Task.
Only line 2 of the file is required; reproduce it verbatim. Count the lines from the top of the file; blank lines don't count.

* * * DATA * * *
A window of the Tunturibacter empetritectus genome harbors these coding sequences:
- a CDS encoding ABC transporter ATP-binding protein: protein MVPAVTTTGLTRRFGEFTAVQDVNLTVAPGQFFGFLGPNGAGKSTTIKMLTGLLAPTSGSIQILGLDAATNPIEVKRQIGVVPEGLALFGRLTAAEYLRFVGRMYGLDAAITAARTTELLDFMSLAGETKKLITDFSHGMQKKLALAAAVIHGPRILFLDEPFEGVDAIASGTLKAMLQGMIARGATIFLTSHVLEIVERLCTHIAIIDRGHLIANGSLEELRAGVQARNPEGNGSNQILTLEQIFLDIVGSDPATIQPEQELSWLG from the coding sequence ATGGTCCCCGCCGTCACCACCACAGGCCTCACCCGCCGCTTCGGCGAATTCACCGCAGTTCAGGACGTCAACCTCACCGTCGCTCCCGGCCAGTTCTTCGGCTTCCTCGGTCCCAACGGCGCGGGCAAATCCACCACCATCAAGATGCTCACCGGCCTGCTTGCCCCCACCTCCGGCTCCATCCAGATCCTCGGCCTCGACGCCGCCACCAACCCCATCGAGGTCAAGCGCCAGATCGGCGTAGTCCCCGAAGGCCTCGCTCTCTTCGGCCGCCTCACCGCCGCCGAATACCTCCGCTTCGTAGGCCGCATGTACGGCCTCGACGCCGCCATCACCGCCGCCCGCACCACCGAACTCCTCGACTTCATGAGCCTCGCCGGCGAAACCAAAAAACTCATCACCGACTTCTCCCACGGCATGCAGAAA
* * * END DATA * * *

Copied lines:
- a CDS encoding ABC transporter ATP-binding protein: protein MVPAVTTTGLTRRFGEFTAVQDVNLTVAPGQFFGFLGPNGAGKSTTIKMLTGLLAPTSGSIQILGLDAATNPIEVKRQIGVVPEGLALFGRLTAAEYLRFVGRMYGLDAAITAARTTELLDFMSLAGETKKLITDFSHGMQKKLALAAAVIHGPRILFLDEPFEGVDAIASGTLKAMLQGMIARGATIFLTSHVLEIVERLCTHIAIIDRGHLIANGSLEELRAGVQARNPEGNGSNQILTLEQIFLDIVGSDPATIQPEQELSWLG from the coding sequence ATGGTCCCCGCCGTCACCACCACAGGCCTCACCCGCCGCTTCGGCGAATTCACCGCAGTTCAGGACGTCAACCTCACCGTCGCTCCCGGCCAGTTCTTCGGCTTCCTCGGTCCCAACGGCGCGGGCAAATCCACCACCATCAAGATGCTCACCGGCCTGCTTGCCCCCACCTCCGGCTCCATCCAGATCCTCGGCCTCGACGCCGCCACCAACCCCATCGAGGTCAAGCGCCAGATCGGCGTAGTCCCCGAAGGCCTCGCTCTCTTCGGCCGCCTCACCGCCGCCGAATACCTCCGCTTCGTAGGCCGCATGTACGGCCTCGACGCCGCCATCACCGCCGCCCGCACCACCGAACTCCTCGACTTCATGAGCCTCGCCGGCGAAACCAAAAAACTCATCACCGACTTCTCCCACGGCATGCAGAAA